Sunday, January 17, 2010
Send Them Out to Play
I lament with a grieving sigh the number of sports that children seemingly can no longer simply go outside and play. Sparsely found throughout neighborhoods are the sandlots of yesteryear wherein easy baseball games could spontaneously be organized among friends. Growing up, my own neighborhood had a vacant lot where bike jumps could be constructed. Caked in mud, my friends and I would return from the track with the satisfaction written on our face of having worked hard at our fun.
Many more stories could emerge from my childhood regarding "the jungle" just upstream from our home on the Sacramento River. Because of the varying seasonal flow levels for the river, there was a significant swath of land upstream from our home, yet downstream from the Cypress Street bridge, that could never be developed. The Sacramento River flooded this area annually, if not more often. The vegetation overgrowth, the lack of development, the stagnant bogs, bamboo and vines all made it seem like a far away "jungle." How many epic adventures this "jungle" facilitated cannot be counted.
Taking turns being Rambo, G.I. Joe, Chuck Norris* or Indiana Jones, our imaginations flourished with perceived dangers around every tree (I know I listed Chuck Norris among a catalog of mythological characters, but none who know young boys or has been one would reasonably object). Even when a long cherished vacant lot across from my home finally saw a house built on it, other "uncharted territories" abounded. At the end of the street remained a low depression that simply could never be built on. Therefore, the tree in its center stood unmolested throughout my childhood. It's majestic branches housed the finest of tree forts. Nearby a mythic mound of blackberry vines ominously overshadowed the ditch's base. Only the bravest dared to attempt paving a tunnel to its center with clippers and machete. Six Flags is for sissies. We were real men.
It's not that girls weren't allowed. It's just that women's lib goes only so far. At 12 years old they may want equal rights to the stereo and the phone, but they draw the line at blackberry vine thorns, murky swamp water, and the glistening sheen of adolescent male sweat conjured through an honest day's work constructing the world's greatest hideout. With hammer, saw and nails in hand, we marched down to "The Tree" to craft the ever more grand fortress. The steps were secure and the platform was high enough to boast a commanding view of the cul de sac. From this vantage point, one could easily knock a Pepsi can off the nearest mailbox with your BB gun (who didn't have one?).
These were the battlefields of countless acorn wars, fearless knights repelling the barbarian hordes and races through foliage without concern for being struck by whipping vines (besides... chicks dig scars anyway). My parents paid little mind to the dangers inherent in our activities unless a neighbor complained (we all feared the disapproval of our fathers regarding our exploits - that kept it within reason), or unless someone was actually injured.*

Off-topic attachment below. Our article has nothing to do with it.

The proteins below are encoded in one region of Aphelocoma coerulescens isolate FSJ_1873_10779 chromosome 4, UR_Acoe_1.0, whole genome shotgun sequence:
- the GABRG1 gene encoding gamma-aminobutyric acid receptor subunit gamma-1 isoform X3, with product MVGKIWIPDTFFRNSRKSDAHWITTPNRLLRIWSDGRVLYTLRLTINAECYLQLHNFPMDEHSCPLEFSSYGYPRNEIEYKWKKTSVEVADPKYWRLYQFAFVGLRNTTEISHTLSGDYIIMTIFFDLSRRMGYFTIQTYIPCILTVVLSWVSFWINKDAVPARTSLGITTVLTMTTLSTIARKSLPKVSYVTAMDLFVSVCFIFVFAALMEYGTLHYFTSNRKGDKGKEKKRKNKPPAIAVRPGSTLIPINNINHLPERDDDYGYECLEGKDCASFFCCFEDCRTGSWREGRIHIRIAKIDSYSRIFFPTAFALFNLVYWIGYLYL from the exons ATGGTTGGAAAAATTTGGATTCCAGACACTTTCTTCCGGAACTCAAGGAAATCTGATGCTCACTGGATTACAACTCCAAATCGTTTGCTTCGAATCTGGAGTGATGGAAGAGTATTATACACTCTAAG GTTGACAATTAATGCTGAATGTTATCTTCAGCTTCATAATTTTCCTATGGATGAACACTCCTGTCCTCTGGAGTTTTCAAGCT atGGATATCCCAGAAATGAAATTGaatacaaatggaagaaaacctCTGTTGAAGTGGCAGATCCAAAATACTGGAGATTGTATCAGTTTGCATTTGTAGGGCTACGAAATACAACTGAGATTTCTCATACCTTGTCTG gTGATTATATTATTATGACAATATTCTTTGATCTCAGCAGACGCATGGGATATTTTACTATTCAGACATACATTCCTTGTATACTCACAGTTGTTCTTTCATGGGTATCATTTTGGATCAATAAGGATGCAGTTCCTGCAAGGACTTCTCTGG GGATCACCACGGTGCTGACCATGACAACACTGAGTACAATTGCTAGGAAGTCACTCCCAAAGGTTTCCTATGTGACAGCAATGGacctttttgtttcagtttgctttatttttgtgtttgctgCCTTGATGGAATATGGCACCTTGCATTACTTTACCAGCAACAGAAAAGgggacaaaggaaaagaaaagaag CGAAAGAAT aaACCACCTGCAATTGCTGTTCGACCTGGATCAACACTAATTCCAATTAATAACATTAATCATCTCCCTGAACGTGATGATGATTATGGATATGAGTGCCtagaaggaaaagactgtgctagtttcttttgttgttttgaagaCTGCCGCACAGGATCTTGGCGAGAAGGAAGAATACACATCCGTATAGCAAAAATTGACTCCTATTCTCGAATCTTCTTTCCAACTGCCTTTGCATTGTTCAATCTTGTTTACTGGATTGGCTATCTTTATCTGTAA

*As an aside, it must be mentioned that the term "injury" is relative. Scraped knees, falling hard on the ground or lacerations that draw blood can only be called "injuries" if they interrupt play. Otherwise, you play through it. "Oh man! My mom's gonna be mad. That's the second pair of pants I've ruined this week." For the most part, mom is appreciated for slapping the band aid on so we can get back at it.
What happened to the "the jungle" though? Where's "The Tree?" Where's the bike track that I wiped out so bad on that I laid in the mud for an entire 73 seconds to make sure I was fine?
Now it seems parents are so careful, so scared, so concerned over the safety of every little activity. How miraculous that any children survived toddler stages prior to the age of padding up every corner in the house. Instead of encouraging children to simply get out of the house and play to the hilt, money must be raised to afford the sports league with its list of expenses. Xbox and Wii in the living room are replacing the dirt and danger of the vacant lot. This is a lamentable trend that, in my opinion, is weakening our children as surely as junk food is tied to the national issues of obesity found everywhere in the news. Kids don't need a video game control as much as they need a hammer. They don't need a mouse as much as they walking stick. The joystick for the couch is more dangerous than the hockey stick for the street. For the cost of most video games, parents could well supply kids to get outside and work up a sweat.
"Send them out to play," I say. That computer game, Wii, Xbox, or playstation is like junk food - an occasional delicacy that can ruin their health if not heavily regulated. Kick them off the couch and out of the house. It won't kill them. On the contrary, they might just live life more to the full.